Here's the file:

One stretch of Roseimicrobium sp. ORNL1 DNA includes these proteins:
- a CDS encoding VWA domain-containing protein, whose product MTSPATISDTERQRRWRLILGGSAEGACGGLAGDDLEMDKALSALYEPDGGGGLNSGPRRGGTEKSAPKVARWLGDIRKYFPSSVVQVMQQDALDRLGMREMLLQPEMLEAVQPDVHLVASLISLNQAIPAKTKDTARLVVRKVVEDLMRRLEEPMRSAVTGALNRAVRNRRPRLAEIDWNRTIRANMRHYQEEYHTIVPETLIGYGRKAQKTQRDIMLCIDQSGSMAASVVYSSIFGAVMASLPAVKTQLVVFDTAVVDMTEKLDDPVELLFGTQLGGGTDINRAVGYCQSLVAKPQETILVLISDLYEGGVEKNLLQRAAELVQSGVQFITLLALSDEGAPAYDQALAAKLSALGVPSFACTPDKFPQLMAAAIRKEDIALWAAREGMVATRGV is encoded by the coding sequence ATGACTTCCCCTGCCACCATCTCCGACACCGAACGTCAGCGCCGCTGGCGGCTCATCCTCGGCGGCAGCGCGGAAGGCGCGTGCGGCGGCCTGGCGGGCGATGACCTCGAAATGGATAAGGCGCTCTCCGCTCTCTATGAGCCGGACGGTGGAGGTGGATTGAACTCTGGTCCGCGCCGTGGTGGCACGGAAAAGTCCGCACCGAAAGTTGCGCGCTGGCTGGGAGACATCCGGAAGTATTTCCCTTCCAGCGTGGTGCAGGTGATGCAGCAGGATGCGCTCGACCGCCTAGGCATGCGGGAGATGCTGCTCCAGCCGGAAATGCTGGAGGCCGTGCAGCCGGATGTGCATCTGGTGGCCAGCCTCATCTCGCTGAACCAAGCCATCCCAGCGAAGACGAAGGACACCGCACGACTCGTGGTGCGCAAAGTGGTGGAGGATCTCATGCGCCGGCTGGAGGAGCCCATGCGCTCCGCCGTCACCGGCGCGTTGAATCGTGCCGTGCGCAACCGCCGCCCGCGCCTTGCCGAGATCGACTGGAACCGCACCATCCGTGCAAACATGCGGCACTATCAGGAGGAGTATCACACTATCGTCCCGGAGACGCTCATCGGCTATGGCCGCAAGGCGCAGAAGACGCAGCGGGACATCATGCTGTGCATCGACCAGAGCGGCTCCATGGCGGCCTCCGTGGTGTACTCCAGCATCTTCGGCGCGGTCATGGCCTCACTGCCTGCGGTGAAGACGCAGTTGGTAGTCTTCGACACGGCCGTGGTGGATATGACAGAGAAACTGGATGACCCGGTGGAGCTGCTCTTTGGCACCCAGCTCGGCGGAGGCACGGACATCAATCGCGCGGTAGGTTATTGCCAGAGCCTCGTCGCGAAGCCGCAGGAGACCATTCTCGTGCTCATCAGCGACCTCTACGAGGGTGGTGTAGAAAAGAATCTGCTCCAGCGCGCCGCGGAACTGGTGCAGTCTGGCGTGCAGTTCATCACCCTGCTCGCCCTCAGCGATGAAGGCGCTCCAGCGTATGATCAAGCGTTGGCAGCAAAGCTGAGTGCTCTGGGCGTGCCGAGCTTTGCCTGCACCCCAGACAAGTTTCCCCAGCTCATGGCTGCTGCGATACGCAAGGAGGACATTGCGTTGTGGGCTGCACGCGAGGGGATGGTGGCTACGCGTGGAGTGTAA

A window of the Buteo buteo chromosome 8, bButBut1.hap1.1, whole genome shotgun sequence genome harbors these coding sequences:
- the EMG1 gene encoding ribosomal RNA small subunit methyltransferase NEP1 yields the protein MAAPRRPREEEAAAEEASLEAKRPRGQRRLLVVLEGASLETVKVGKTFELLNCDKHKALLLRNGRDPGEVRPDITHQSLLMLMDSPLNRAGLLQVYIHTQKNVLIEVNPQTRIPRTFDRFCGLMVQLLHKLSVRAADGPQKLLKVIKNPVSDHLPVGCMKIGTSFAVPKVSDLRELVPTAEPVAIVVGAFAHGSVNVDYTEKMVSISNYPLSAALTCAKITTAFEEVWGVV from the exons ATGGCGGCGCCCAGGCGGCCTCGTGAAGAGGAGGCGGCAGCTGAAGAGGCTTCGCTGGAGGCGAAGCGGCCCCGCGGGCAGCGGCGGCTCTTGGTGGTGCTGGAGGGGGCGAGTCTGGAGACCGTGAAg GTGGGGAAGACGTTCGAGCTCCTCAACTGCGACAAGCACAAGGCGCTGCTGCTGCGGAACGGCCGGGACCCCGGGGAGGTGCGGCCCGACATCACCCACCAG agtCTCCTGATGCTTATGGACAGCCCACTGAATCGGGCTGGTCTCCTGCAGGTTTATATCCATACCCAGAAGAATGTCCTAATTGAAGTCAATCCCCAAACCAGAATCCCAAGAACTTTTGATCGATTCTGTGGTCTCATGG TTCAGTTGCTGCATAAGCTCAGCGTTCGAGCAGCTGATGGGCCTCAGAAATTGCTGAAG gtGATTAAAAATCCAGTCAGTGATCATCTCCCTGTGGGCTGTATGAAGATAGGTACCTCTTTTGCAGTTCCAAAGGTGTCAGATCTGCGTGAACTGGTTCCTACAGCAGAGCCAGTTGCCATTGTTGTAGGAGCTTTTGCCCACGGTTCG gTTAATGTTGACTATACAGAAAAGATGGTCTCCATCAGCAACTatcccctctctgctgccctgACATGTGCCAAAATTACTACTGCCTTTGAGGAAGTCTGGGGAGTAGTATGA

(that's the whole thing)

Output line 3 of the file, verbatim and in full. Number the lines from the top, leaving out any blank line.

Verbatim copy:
A window of the Buteo buteo chromosome 8, bButBut1.hap1.1, whole genome shotgun sequence genome harbors these coding sequences: